It’s natural to get lazy in the summer. To spend mornings with toys, afternoons in the sun, and evenings around the television. Take a step back…Mama, is that what you want your kids to live for: an isolated life doing whatever makes them happy? Sure, it’s okay to spend time alone or doing your own thing. But what a Mama wants is for her child to be a positive, contributing member of society!
And you can foster that attitude and lifestyle this summer. Take 1-3 hours per week to serve others. Teach your kids about the world we live in: that neighbors are lonely, that kids are homeless, that military members sacrifice for our freedom, that people at school are hungry, and that the world needs to be cared for.
Here are 5 ways that you can your children can serve others this summer. Some ideas will only take an hour, while others can take as long as you’d like. Modify these activities to an age level that your kids will understand, and use these experiences to facilitate deeper discussions. Be intentional to spend time with your kids, serve others, and improve your community this summer!
1 – Help your neighbors.
The people who live on your block have a story to tell. Maybe their grandparents are sick, or they recently lost a job, or wish they had more time to take their dog on a walk. Get to know your neighbors and encourage your children to serve them.
Don’t know where to start? Host a block party so you can meet your neighbors or become aware of their needs. Compile a list and have your kids each pick one way to serve a neighbor this summer.
Don’t know how to serve? If you don’t know your neighbors well, that’s okay. Have your charming child offer to walk a neighbor’s dog, weed their flowerbed, or wash their car for free. Kids break through awkward I-don’t-know-you barriers, and most neighbors would be glad to see your children volunteering to make the world a better place!
2 – Pick up trash
Go to your local park with a garbage bag and gloves. You and you children can pick up trash to keep the park beautiful for everyone. Talk about how we can respect the earth (by throwing trash in the garbage or recycling) and why you want a clean, safe community.
Bonus: Sometimes other families or children at the park are curious why you’re picking up the trash. Use this as an opportunity for your children to talk to strangers (with you by their side). Bring extra gloves and bags in case others want to participate.
Note: Warn your child to never pick up a sharp object or needle.
3 – Draw cards for the senior citizens, public servants, and members of the military
Art is appealing to most kids. Stock up on paper and craft supplies, and let your children draw cards for the elderly, policemen, firefighters, trash men, mail men, and members of the military. Teach your child about the sacrifices required by those positions, and model how to write an encouraging note. (The art of handwritten letters is a lost art, but you can revive it with your family!)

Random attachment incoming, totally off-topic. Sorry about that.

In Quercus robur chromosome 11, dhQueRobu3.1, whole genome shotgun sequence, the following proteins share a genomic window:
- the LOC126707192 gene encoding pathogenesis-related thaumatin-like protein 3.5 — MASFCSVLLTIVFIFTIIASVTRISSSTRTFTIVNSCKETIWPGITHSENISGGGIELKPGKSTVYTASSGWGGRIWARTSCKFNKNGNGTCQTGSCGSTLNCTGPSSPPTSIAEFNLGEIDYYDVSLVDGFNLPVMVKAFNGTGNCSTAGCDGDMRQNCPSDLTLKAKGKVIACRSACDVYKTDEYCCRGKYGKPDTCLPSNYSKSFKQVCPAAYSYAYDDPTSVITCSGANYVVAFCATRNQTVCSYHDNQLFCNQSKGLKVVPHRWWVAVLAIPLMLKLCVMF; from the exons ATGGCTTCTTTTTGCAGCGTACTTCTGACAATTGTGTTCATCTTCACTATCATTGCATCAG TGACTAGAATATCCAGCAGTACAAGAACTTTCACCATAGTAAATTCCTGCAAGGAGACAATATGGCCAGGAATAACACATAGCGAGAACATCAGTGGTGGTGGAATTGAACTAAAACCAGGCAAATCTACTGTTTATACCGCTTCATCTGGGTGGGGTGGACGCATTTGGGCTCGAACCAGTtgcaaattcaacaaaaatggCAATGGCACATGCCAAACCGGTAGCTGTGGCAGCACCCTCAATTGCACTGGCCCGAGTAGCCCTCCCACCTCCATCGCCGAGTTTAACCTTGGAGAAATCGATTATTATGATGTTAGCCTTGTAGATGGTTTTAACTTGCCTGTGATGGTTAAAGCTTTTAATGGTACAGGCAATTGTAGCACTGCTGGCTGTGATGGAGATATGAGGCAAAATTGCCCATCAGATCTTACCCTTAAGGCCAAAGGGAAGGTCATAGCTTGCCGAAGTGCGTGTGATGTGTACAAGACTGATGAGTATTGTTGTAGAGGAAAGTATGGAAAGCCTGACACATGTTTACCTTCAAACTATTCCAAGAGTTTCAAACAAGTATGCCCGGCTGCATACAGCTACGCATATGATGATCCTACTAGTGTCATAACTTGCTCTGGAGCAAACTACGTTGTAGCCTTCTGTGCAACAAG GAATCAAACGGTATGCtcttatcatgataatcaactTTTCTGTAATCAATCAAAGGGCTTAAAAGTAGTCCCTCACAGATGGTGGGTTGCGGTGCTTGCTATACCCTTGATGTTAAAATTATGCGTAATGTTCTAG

4 – Donate to or volunteer at a food bank
Canned goods are very inexpensive and are always needed at food banks. If you can’t afford to donate food, donate your time. Kids of most ages are able to help sort food. They can sort and match all of the green bean cans, or can distribute a bulk bin of dry rice into individual zip lock bags.
Don’t know about a food pantry in your area? Contact your local school board. Many school systems offer free lunch to school-aged children during the summer, which can be picked up their food at a local distribution site. It would be eye-opening for your kids to see other kids, just like them, who can’t afford three meals per day.
5 – Give toys and clothes to a children’s hospital or homeless shelter
Most America families have extra toys and clothes in their home, especially as children grow. As a family, sort through your closets and toy baskets. Divide things into age appropriate and gender specific bags.
Take those bags to a nearby homeless shelter or children’s hospital. Together, meet other children and families. Get to know what television show the little girls likes to watch, or which sport is the boy’s favorite. Then generously share your clothing and toys with them.
These experiences will broaden your kid’s perspective on the world. It should foster gratitude and a curiosity of the grander world.
It’s worth your time
It’s worth your time to model a servant’s heart for your children. It’s worth the sacrifice to serve other people in your community. It’s worth being intentional to show your kids the broader world and discuss the realities of life (before they observe it on their own). Serving others is always worth it. Take an hour or two each week to get out of the house and into your community.
How do you serve with your kids in the summer? Share your experiences in the comments below to encourage all of our readers! We can’t wait to see the creative avenues you use or hear about how your volunteer time changes lives.